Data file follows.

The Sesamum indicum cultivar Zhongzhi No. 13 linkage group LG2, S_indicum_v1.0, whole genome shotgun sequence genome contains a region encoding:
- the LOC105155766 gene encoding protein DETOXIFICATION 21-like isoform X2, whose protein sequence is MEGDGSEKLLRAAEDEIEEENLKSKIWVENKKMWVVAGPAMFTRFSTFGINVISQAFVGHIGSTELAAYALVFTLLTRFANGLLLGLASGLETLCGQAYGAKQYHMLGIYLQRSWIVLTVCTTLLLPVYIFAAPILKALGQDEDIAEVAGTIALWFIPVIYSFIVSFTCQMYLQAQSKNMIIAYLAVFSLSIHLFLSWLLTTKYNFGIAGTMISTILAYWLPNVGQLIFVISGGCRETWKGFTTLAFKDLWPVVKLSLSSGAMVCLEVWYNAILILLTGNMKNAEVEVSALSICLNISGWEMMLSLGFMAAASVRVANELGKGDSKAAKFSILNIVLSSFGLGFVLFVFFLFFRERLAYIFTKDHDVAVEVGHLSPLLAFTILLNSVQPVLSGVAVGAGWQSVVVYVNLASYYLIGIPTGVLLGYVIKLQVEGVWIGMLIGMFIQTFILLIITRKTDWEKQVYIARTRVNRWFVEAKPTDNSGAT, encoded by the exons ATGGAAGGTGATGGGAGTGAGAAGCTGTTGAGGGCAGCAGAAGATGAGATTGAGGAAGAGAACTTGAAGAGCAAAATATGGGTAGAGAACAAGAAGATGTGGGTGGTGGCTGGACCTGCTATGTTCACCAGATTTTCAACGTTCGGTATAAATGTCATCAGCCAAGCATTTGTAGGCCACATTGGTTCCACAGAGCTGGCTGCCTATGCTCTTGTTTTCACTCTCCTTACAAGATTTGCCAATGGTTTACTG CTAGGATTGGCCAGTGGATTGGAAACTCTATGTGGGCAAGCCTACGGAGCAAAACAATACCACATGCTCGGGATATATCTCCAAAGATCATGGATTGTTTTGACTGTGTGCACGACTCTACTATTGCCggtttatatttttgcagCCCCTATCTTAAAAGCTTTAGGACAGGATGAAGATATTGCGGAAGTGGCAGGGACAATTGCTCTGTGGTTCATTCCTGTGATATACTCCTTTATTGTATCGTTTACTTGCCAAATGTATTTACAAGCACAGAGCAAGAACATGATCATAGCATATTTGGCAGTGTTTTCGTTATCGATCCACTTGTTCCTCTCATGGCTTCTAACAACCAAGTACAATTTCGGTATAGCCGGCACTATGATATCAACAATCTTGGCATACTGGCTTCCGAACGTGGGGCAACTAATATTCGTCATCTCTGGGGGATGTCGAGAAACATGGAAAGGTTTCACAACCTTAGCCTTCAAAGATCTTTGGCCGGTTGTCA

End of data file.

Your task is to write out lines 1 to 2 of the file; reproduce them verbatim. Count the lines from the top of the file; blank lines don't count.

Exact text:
The Sesamum indicum cultivar Zhongzhi No. 13 linkage group LG2, S_indicum_v1.0, whole genome shotgun sequence genome contains a region encoding:
- the LOC105155766 gene encoding protein DETOXIFICATION 21-like isoform X2, whose protein sequence is MEGDGSEKLLRAAEDEIEEENLKSKIWVENKKMWVVAGPAMFTRFSTFGINVISQAFVGHIGSTELAAYALVFTLLTRFANGLLLGLASGLETLCGQAYGAKQYHMLGIYLQRSWIVLTVCTTLLLPVYIFAAPILKALGQDEDIAEVAGTIALWFIPVIYSFIVSFTCQMYLQAQSKNMIIAYLAVFSLSIHLFLSWLLTTKYNFGIAGTMISTILAYWLPNVGQLIFVISGGCRETWKGFTTLAFKDLWPVVKLSLSSGAMVCLEVWYNAILILLTGNMKNAEVEVSALSICLNISGWEMMLSLGFMAAASVRVANELGKGDSKAAKFSILNIVLSSFGLGFVLFVFFLFFRERLAYIFTKDHDVAVEVGHLSPLLAFTILLNSVQPVLSGVAVGAGWQSVVVYVNLASYYLIGIPTGVLLGYVIKLQVEGVWIGMLIGMFIQTFILLIITRKTDWEKQVYIARTRVNRWFVEAKPTDNSGAT, encoded by the exons ATGGAAGGTGATGGGAGTGAGAAGCTGTTGAGGGCAGCAGAAGATGAGATTGAGGAAGAGAACTTGAAGAGCAAAATATGGGTAGAGAACAAGAAGATGTGGGTGGTGGCTGGACCTGCTATGTTCACCAGATTTTCAACGTTCGGTATAAATGTCATCAGCCAAGCATTTGTAGGCCACATTGGTTCCACAGAGCTGGCTGCCTATGCTCTTGTTTTCACTCTCCTTACAAGATTTGCCAATGGTTTACTG CTAGGATTGGCCAGTGGATTGGAAACTCTATGTGGGCAAGCCTACGGAGCAAAACAATACCACATGCTCGGGATATATCTCCAAAGATCATGGATTGTTTTGACTGTGTGCACGACTCTACTATTGCCggtttatatttttgcagCCCCTATCTTAAAAGCTTTAGGACAGGATGAAGATATTGCGGAAGTGGCAGGGACAATTGCTCTGTGGTTCATTCCTGTGATATACTCCTTTATTGTATCGTTTACTTGCCAAATGTATTTACAAGCACAGAGCAAGAACATGATCATAGCATATTTGGCAGTGTTTTCGTTATCGATCCACTTGTTCCTCTCATGGCTTCTAACAACCAAGTACAATTTCGGTATAGCCGGCACTATGATATCAACAATCTTGGCATACTGGCTTCCGAACGTGGGGCAACTAATATTCGTCATCTCTGGGGGATGTCGAGAAACATGGAAAGGTTTCACAACCTTAGCCTTCAAAGATCTTTGGCCGGTTGTCA